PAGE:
—Historic Biloxi —
Point Cadet encompasses the eastern tip of the Biloxi Peninsula. "Cadet" (pronounced Ka-day) is
the French word for junior or younger. In early records, it is shown as "Point-a-Cadda." Over time it became "Point Caddy." More recently, it has been known by its phonetic pronunciation or simply "the Point." The name is derived from the first documented land owner, Jacques Mathurin Ladner II (1750-1832), who received a Spanish land grant in 1784. The western boundary of Point Cadet is just east of present day Kuhn Street and runs north to Back Bay.
Point Cadet was sparsely populated until the establishment of Biloxi's seafood industry. The Point's first shrimp and oyster cannery opened in 1882 and was quickly followed by others. Factory owners transported seasonal workers called "Bohemians" from Baltimore. Croatian immigrants and Acadian French from southwest Louisiana also came. These workers were housed in company owned c.c. camps." Point Cadet grew rapidly and soon resembled a small town with homes, schools businesses, churches, and a branch post office. Croatian and French workers, many melded through marriage, moved beyond the camps and became the main inhabitants of Point Cadet and dominated the seafood industry. From the Point's western boundary, antebellum homes stood along the north side of the beach road to Oak Street.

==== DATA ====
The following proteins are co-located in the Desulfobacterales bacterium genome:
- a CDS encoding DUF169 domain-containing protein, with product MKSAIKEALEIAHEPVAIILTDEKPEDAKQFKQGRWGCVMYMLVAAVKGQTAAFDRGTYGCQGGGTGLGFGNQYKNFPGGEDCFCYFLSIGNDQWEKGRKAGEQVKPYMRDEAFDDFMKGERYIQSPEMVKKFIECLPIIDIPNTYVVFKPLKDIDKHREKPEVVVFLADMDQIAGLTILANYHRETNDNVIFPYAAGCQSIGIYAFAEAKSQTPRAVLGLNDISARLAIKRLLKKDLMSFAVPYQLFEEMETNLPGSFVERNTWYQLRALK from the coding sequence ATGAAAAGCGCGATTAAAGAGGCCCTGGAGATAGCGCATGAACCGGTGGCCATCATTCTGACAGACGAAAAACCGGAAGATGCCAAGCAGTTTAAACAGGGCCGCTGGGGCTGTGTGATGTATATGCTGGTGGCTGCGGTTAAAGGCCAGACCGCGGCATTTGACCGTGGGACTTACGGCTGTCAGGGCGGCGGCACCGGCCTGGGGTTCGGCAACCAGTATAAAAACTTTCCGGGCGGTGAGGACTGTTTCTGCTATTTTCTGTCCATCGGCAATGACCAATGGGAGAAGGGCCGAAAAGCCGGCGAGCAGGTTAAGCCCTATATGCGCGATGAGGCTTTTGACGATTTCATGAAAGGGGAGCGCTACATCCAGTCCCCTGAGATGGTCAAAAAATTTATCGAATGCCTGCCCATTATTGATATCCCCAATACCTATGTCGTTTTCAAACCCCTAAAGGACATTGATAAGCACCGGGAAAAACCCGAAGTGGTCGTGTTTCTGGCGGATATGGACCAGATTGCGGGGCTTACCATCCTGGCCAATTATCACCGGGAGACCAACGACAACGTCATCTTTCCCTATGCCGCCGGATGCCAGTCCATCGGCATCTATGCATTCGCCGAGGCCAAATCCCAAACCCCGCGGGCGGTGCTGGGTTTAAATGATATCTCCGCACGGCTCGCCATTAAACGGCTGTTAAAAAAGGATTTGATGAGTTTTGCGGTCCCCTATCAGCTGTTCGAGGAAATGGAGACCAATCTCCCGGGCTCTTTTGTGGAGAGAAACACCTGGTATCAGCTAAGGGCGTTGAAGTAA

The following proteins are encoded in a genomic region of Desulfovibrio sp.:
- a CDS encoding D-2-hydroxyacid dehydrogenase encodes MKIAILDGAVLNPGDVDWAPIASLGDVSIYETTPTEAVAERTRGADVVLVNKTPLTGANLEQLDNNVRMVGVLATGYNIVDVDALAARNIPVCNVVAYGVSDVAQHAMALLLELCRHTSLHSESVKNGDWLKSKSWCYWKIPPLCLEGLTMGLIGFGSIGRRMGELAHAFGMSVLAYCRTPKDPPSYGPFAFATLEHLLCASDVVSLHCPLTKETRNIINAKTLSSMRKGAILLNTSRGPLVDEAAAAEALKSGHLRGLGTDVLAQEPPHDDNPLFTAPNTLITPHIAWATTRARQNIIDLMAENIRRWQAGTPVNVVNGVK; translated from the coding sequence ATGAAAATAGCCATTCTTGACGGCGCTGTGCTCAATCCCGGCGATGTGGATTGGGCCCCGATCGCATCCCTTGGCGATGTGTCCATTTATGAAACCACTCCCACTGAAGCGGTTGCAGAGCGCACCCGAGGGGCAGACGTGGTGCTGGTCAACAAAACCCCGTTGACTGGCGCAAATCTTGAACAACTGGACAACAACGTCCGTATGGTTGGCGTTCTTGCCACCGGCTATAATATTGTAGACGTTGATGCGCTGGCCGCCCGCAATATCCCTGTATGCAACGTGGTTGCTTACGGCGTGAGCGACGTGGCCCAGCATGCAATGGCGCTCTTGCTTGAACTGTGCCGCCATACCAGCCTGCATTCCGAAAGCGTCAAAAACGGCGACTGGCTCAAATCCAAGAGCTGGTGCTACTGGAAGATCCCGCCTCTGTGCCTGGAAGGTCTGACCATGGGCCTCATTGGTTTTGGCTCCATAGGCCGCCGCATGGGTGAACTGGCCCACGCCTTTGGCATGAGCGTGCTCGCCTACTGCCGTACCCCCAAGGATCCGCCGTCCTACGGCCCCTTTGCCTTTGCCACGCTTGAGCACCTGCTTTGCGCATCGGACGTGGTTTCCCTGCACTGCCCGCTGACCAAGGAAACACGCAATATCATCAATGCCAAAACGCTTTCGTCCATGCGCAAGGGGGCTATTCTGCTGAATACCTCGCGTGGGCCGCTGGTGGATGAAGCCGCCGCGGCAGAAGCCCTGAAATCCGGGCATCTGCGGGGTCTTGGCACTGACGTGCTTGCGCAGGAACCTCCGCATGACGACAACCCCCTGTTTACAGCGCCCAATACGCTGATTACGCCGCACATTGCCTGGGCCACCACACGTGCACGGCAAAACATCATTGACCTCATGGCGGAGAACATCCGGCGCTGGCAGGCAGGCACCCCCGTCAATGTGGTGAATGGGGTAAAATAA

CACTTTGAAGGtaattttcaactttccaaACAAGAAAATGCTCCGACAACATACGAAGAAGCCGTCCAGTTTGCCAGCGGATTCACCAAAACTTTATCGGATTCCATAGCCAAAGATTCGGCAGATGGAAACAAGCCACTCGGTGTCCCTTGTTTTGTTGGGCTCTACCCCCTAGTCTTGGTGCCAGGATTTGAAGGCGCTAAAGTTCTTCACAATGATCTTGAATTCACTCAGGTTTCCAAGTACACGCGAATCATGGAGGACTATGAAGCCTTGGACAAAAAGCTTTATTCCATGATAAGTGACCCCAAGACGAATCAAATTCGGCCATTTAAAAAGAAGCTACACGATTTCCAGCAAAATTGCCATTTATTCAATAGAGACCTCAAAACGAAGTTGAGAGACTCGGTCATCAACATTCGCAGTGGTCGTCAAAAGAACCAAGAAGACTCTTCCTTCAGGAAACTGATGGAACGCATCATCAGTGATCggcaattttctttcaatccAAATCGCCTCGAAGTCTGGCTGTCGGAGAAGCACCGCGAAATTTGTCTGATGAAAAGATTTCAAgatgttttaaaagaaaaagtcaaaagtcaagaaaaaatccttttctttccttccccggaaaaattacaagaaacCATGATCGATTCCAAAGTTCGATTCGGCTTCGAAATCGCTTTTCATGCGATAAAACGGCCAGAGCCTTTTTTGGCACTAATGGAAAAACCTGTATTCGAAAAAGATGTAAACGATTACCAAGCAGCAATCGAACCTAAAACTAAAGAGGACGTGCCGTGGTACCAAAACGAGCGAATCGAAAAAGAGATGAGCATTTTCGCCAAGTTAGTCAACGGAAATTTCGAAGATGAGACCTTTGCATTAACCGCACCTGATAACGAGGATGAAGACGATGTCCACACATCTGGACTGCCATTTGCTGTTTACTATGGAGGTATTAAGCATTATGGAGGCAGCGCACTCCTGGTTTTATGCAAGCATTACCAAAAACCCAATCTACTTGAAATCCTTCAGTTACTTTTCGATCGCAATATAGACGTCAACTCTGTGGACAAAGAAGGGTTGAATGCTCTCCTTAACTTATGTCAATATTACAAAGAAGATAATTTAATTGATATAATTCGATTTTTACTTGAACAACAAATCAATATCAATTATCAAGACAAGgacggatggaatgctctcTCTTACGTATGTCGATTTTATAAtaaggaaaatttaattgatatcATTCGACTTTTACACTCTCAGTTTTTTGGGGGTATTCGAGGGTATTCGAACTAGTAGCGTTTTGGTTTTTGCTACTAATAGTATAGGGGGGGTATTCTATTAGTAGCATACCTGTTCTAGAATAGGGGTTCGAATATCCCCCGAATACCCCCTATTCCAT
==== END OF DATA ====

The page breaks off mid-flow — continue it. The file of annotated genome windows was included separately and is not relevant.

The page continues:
From Oak Street eastward were dockside seafood factories, shipyards, and other related businesses.
During the 1960s, new technologies in cold storage and freezing eliminated the need for dockside canneries. The 20-foot storm surge of Hurricane Camille in 1969 destroyed homes, businesses, and the few remaining factories. The last three
decades of the 20th century were a time of further change and transition. The fall of Saigon in 1975 brought Vietnamese refugees, mostly fishermen, to add to the Point's ethnicity. Development in the 1980s focused on historical and marine educational
attractions and a 280-slip marina, Point Cadet Marina. The lsle of Capri, Biloxi's first dock side casino, opened at Point Cadet in 1992. By 1994, the majority of the city's dockside casinos and their attached hotels lined the beachfront where seafood canneries once stood.
On August 29, 2005, Hurricane Katrina changed the face of Point Cadet. The 32-foot storm surge came from all three sides of the Point and totally destroyed or heavily damaged 90% of the structures.